Date of Award


Degree Type


Degree Name

Master of Science


Computer Science


Dr. Stephen M. Watt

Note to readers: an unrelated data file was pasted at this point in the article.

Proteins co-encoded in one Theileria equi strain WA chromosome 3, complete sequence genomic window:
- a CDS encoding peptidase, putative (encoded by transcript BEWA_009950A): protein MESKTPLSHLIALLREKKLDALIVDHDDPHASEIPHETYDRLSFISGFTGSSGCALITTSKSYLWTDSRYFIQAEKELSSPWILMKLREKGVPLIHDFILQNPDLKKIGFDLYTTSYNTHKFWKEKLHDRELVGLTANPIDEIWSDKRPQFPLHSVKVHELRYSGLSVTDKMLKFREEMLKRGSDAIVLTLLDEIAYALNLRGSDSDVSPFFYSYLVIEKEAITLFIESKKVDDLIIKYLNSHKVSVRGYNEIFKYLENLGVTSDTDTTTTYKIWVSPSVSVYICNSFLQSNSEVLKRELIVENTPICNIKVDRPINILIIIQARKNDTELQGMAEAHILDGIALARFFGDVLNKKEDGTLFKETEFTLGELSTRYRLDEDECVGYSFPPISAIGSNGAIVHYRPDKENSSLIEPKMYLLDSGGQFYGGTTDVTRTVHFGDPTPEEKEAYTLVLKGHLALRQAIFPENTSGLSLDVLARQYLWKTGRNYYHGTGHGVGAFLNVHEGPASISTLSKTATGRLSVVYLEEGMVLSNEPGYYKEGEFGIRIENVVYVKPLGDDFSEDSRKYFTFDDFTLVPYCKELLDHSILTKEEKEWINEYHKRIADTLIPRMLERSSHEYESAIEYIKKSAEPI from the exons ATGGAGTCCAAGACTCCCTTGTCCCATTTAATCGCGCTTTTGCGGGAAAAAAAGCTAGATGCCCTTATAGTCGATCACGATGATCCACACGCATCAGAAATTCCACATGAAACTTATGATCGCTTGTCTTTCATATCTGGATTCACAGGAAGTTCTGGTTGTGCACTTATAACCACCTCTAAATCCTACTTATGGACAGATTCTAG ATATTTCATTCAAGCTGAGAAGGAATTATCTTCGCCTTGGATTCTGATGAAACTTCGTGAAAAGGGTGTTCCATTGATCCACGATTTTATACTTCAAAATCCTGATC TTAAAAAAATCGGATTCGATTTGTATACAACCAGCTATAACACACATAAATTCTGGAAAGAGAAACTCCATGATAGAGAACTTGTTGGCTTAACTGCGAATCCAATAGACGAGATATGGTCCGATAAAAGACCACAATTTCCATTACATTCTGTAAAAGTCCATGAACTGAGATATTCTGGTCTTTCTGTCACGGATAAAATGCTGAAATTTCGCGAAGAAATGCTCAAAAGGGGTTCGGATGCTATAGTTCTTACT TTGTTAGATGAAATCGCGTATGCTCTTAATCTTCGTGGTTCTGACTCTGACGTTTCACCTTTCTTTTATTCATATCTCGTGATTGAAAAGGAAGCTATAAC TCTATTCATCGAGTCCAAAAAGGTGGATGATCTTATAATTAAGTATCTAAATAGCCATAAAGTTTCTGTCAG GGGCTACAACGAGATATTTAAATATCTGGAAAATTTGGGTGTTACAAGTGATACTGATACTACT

With the widespread availability of Tablet PCs and hand-held pen-based devices, digital ink applications are becoming increasingly popular across a variety of domains. These applications typically use Application Program Interfaces (APIs) and proprietary ink formats that are restricted to single platforms and consequently lack portability. In this thesis we explore the dimension of portability of both digital ink and digital ink handling programs. We examine how various APIs and data formats may be used to provide both low-level and high-level support for platform independence. We present a framework that collects digital ink on different operating systems and provides a platform-independent, consistent interface for digital ink applications. For data portability, we choose InkML to be the data representation as it provides platform-independent support for both data transmission and higher-level semantic representation for digital ink. For program portability we have developed a Java framwork that isolates applications from vendor APIs. To test our ideas, we have developed two concrete problems. We present InkChat, a whiteboard application, which allows conducting and archiving portable collaborative sessions that involve synchronized voice and digital ink on a shared canvas. We also present Calligraphic Board along with two virtual brush models. The Calligraphic Board collects digital ink from a variety of platforms and renders it with calligraphic properties. Both the InkChat and Calligraphy Board implementations use our Java framework and use InkML as the medium to represent the digital ink, both for rendering it in real time and archiving it for later reference.



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